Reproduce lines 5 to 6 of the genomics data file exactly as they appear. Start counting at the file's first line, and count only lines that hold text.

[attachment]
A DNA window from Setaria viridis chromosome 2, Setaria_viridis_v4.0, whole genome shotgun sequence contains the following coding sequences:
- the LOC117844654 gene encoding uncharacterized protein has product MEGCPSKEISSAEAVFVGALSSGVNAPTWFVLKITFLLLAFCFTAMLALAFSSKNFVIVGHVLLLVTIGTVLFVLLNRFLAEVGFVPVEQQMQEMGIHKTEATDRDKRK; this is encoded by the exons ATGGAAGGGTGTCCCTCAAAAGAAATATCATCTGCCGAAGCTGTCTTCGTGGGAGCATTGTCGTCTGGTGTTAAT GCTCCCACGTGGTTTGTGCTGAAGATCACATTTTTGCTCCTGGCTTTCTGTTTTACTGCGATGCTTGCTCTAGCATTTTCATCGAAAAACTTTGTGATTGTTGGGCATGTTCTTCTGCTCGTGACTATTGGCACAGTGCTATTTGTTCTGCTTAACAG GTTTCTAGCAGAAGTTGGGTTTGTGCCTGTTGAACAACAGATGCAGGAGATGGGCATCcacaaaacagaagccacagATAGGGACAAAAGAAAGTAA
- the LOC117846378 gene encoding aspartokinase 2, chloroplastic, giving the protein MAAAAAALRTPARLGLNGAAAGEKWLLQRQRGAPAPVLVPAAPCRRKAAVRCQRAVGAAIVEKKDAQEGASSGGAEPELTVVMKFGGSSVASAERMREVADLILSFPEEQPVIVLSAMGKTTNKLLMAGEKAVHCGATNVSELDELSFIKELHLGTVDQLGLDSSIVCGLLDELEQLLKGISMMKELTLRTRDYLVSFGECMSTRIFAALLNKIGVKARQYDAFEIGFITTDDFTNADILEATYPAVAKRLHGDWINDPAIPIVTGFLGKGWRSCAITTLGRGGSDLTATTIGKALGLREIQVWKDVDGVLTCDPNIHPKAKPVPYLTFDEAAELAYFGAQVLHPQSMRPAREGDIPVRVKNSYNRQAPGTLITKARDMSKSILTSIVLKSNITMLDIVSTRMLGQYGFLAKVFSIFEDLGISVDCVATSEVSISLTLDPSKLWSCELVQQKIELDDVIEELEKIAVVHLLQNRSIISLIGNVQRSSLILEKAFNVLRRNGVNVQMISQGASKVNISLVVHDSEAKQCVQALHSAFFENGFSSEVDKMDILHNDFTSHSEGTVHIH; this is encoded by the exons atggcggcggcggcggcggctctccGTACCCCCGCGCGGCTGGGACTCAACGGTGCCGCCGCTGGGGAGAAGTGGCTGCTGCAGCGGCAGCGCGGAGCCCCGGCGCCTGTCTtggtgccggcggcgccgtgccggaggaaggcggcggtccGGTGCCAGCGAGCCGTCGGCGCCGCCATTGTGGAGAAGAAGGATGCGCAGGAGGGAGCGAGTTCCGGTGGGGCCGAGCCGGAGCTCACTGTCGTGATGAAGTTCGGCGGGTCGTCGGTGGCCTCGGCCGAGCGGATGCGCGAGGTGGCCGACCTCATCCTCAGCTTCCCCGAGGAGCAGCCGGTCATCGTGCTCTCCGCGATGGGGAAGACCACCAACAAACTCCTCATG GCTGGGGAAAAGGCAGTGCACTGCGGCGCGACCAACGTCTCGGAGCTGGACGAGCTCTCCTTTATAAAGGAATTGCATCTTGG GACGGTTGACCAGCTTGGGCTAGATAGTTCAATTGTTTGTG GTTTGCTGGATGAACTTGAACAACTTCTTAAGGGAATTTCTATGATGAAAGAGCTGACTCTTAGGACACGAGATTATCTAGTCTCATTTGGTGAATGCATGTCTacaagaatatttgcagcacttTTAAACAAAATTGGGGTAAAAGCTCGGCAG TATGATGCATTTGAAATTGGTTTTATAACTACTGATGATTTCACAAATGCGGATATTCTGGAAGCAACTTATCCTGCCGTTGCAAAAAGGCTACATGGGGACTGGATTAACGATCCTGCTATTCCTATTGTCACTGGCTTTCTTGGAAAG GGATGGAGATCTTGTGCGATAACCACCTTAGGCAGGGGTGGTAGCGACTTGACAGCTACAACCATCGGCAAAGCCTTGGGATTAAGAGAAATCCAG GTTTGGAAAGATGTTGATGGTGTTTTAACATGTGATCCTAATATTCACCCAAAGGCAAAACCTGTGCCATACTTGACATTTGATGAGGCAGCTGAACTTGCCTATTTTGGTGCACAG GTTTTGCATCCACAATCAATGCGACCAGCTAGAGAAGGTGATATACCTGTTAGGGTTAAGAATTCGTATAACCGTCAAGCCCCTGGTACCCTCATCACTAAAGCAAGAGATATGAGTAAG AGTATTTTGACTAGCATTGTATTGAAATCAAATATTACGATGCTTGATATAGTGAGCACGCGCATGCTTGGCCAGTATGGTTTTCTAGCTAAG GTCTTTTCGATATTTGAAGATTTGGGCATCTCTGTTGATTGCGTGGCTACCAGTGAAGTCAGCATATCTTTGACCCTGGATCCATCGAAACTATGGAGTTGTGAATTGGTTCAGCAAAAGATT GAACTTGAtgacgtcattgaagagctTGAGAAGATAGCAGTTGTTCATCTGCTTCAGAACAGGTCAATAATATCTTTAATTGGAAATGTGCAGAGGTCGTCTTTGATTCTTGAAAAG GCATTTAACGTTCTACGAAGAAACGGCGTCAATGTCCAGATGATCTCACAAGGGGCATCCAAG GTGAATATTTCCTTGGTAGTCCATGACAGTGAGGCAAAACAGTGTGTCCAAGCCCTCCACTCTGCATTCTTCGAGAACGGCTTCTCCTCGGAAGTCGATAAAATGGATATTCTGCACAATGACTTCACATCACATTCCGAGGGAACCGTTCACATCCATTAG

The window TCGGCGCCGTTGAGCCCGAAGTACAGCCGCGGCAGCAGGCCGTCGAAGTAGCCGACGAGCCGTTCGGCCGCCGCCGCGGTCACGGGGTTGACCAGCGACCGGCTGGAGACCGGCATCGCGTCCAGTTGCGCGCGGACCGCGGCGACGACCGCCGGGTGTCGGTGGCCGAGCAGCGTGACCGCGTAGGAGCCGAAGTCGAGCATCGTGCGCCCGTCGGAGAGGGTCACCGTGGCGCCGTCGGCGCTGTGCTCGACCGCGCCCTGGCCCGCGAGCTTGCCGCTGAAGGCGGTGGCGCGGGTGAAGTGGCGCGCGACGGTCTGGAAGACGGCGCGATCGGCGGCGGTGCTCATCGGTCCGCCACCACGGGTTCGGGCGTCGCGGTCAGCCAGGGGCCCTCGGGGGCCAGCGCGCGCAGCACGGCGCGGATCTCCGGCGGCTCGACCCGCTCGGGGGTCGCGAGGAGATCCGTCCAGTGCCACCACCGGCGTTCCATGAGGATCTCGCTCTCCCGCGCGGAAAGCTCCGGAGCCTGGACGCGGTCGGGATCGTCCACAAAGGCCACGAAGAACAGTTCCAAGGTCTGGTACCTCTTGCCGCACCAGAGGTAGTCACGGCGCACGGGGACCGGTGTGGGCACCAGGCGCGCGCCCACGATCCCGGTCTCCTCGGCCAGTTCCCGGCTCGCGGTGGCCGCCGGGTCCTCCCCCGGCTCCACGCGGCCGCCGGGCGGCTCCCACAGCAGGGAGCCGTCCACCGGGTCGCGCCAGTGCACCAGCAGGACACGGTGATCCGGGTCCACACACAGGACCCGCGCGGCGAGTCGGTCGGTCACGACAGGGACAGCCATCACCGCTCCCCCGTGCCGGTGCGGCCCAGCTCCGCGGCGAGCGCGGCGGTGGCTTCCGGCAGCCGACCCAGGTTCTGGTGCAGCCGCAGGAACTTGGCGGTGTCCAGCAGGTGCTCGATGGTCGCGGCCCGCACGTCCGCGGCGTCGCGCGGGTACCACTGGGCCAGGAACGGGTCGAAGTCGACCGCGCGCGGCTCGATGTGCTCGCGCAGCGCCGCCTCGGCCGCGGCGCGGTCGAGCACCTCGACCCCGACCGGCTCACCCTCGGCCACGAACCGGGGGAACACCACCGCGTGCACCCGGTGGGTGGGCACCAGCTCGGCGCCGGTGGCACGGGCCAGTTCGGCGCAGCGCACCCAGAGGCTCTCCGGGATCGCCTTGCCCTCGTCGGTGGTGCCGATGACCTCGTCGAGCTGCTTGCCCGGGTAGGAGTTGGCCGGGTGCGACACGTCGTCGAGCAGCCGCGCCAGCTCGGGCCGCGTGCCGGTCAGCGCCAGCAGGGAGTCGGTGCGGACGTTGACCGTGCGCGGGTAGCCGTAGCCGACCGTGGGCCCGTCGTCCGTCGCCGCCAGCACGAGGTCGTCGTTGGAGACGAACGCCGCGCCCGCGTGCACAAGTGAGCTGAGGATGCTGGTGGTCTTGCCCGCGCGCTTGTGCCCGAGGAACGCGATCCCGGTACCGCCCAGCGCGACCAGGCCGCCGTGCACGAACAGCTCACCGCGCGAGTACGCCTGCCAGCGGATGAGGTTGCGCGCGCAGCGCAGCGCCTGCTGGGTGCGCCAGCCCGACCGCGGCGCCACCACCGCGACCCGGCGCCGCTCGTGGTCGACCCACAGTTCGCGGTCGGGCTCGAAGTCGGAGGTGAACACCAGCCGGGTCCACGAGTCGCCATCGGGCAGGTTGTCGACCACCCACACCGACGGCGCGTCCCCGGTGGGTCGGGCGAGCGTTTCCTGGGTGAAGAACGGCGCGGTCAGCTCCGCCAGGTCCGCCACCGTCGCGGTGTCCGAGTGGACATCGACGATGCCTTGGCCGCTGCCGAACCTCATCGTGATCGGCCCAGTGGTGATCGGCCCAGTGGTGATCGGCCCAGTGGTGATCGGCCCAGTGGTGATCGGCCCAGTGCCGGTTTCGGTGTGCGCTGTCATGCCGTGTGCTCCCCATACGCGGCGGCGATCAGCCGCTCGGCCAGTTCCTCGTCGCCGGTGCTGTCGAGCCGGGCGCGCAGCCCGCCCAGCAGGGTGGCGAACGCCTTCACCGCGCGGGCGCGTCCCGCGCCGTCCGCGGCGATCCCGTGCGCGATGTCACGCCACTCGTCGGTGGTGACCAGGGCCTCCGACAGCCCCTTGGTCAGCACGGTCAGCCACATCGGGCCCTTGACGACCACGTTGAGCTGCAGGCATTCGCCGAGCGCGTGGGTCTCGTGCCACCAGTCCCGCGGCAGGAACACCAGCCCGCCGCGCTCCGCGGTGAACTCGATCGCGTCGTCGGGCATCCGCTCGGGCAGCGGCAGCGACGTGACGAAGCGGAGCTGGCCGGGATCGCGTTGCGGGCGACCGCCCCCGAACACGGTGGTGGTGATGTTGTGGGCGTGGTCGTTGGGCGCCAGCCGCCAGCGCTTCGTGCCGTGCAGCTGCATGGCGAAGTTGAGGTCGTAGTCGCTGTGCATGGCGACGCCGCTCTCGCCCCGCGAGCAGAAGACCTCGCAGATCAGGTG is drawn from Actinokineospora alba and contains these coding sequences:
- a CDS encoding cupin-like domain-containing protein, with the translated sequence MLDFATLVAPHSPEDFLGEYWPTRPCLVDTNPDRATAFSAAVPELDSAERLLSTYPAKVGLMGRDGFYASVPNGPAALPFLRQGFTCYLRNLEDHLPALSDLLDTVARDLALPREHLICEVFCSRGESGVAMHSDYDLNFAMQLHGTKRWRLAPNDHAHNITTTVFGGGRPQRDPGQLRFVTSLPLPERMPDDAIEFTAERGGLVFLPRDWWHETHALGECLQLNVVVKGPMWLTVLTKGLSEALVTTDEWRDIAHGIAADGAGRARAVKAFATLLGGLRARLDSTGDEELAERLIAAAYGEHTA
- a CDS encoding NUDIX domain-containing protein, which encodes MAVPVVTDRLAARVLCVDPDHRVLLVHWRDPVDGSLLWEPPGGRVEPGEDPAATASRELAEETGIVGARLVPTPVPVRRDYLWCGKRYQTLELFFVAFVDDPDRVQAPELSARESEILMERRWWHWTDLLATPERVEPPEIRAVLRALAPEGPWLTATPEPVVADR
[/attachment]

- a CDS encoding cupin-like domain-containing protein, with the translated sequence MLDFATLVAPHSPEDFLGEYWPTRPCLVDTNPDRATAFSAAVPELDSAERLLSTYPAKVGLMGRDGFYASVPNGPAALPFLRQGFTCYLRNLEDHLPALSDLLDTVARDLALPREHLICEVFCSRGESGVAMHSDYDLNFAMQLHGTKRWRLAPNDHAHNITTTVFGGGRPQRDPGQLRFVTSLPLPERMPDDAIEFTAERGGLVFLPRDWWHETHALGECLQLNVVVKGPMWLTVLTKGLSEALVTTDEWRDIAHGIAADGAGRARAVKAFATLLGGLRARLDSTGDEELAERLIAAAYGEHTA
- a CDS encoding NUDIX domain-containing protein, which encodes MAVPVVTDRLAARVLCVDPDHRVLLVHWRDPVDGSLLWEPPGGRVEPGEDPAATASRELAEETGIVGARLVPTPVPVRRDYLWCGKRYQTLELFFVAFVDDPDRVQAPELSARESEILMERRWWHWTDLLATPERVEPPEIRAVLRALAPEGPWLTATPEPVVADR